Leaf Peeping The Parks

As the fall colors deepen, so do the number of people who seek them. These autumnal enthusiasts are called “leaf peepers,” and they can make a vacation out of viewing and photographing the fall foliage.

Of course, what better way to view fall’s changing colors than a road trip to a national or state park, preserve, or national forest? Protected areas—such as Shenandoah National Park and Shenandoah River State Park in Virginia, The Great Smoky Mountains National Park in North Carolina and Tennessee, and Adirondack Park in New York—provide the perfect setting for a colorful excursion.

Shenandoah National Park

Shenandoah National Park © Rex Vogel, all rights reserved

Shenandoah National Park © Rex Vogel, all rights reserved

Shenandoah National Park’s fall foliage peaks around mid-October. This Virginia park hosts a large variety of deciduous trees, including maples, birches, oaks, poplars, and gums.

The best way to experience the changing leaves in Shenandoah National Park is by driving the entire length of the park via the 105-mile Skyline Drive. About 2 million people traverse this winding National Scenic Byway every year.

There are 75 spectacular overlooks of the valley below throughout the breathtaking drive, granting the perfect opportunity to snap photos of the reds, oranges, and yellows.

Great Smoky Mountains National Park

Great Smoky Mountains National Park © Rex Vogel, all rights reserved

Great Smoky Mountains National Park © Rex Vogel, all rights reserved

The Great Smoky Mountains, a subrange of the Appalachian mountains located in Tennessee and North Carolina, is the most visited national park in the U.S.—and for good reason.

What makes this gorgeous national park fascinating is that fall colors arrive in traveling downward waves. Trees in the higher elevations of the mountains (4,000 feet and above) begin to sport orange, red, and yellow foliage in early to mid October, while the lower and middle elevations stay relatively green until the end of October into early November.

The park features a variety of activities for visitors, including hiking, auto touring, camping, fishing, guided tours, and horseback riding. In the fall, the changing of the leaves tops all other activities and attracts a great number of leaf peepers to the park.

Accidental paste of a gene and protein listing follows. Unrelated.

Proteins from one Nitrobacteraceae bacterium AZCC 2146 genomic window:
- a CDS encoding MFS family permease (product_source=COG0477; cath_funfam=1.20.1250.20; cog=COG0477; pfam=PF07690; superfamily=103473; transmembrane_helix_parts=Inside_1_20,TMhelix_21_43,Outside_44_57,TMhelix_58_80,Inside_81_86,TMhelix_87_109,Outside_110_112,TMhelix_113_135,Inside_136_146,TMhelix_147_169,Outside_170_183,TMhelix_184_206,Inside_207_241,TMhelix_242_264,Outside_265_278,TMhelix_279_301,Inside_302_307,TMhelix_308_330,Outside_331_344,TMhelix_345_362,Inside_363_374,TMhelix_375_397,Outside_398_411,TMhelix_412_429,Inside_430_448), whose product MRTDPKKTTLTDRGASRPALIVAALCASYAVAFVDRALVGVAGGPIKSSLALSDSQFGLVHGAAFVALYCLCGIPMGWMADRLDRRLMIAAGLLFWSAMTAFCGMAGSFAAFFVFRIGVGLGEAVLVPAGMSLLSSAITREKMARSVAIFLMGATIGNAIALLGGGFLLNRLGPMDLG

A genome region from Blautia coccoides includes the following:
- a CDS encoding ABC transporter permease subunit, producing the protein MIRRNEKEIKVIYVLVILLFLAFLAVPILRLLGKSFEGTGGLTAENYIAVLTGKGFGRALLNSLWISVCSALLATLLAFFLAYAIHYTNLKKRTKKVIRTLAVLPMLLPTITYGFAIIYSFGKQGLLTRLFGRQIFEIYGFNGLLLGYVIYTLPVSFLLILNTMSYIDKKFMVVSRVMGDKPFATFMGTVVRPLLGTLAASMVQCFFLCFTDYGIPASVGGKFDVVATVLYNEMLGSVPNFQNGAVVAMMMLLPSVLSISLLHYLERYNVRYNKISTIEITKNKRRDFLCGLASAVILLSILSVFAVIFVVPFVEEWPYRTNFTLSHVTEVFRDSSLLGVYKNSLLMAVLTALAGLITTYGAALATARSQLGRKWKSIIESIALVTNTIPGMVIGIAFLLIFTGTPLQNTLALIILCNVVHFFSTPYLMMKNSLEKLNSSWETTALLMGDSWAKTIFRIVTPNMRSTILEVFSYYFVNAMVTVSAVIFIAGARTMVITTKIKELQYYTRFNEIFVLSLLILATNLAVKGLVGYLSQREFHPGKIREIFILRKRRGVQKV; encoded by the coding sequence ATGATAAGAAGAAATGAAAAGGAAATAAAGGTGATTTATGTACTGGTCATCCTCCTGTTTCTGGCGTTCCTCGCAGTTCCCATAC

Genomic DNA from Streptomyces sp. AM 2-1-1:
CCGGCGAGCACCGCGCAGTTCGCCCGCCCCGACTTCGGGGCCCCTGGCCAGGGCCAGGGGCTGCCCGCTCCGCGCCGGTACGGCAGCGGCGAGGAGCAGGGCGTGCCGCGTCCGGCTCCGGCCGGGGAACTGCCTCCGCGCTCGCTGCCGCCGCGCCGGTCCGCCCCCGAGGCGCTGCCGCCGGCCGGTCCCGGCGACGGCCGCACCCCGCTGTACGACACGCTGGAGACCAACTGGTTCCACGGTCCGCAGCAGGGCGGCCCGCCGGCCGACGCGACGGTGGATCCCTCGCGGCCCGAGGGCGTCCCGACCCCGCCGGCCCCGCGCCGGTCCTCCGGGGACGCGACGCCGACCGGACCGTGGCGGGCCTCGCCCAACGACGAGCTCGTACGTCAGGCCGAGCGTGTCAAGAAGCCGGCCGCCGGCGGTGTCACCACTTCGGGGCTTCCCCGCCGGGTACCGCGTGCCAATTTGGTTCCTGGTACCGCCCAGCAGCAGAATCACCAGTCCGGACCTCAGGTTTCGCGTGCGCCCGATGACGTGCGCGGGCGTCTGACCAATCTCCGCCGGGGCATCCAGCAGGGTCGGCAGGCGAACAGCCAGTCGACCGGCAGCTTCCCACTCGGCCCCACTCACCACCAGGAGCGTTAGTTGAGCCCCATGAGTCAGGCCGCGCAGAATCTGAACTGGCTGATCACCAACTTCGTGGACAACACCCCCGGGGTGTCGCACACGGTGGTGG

Adirondack Park

Adirondack Park © Rex Vogel, all rights reserved

Adirondack Park © Rex Vogel, all rights reserved

Beautiful Lake George is at the foothills of the Adirondack Mountains. Covering 6.1 million acres in upstate New York, Adirondack Park is the largest protected area in the contiguous U. S. With 3,000 lakes, 30,000 miles of waterways, and over 2,000 miles of hiking trails, there is a lot of outdoor adventure and fun to be found in the Adirondack Mountains.

The Lake Placid Region is ideal for hikers of all abilities, offering the highest peaks and most beautiful vistas in the Adirondack Mountains. Or if spending the day on a pristine lake is more your speed, enjoy the glittering water bodies in the Adirondack Lakes Region.

Because of its chillier, elevated climate, fall colors come early in Adirondack Park. Be there in time to see the leaves peak in the last two weeks of September.

Shenandoah River State Park

Shenandoah River State Park © Rex Vogel, all rights reserved

Shenandoah River State Park © Rex Vogel, all rights reserved

Shenandoah River State Park is a quintessential autumn foliage destination. Often overlooked during leap peeping season is the less crowded Shenandoah River State Park.

As the crisp air of autumn settles over the Shenandoah Valley, the hillsides take on the brilliant fiery tones for which the valley is famous.

Named for the river it boarders, Shenandoah River State Park is a peaceful and serene park. Picture perfect scenery abounds here in the mountains and rolling hills of Northern Virginia.

With over five miles of river front and nestled between the Blue Ridge Mountains, Shenandoah River State Park is truly a gem as nature dons its coat of many colors. The rolling, mountainous land features steep slopes and is mostly wooded. In addition to meandering river frontage, the park offers scenic vistas overlooking Massanutten Mountain to the west and Shenandoah National Park to the east.

Worth Pondering…

Autumn is a second spring when every leaf is a flower.
―Albert Camus

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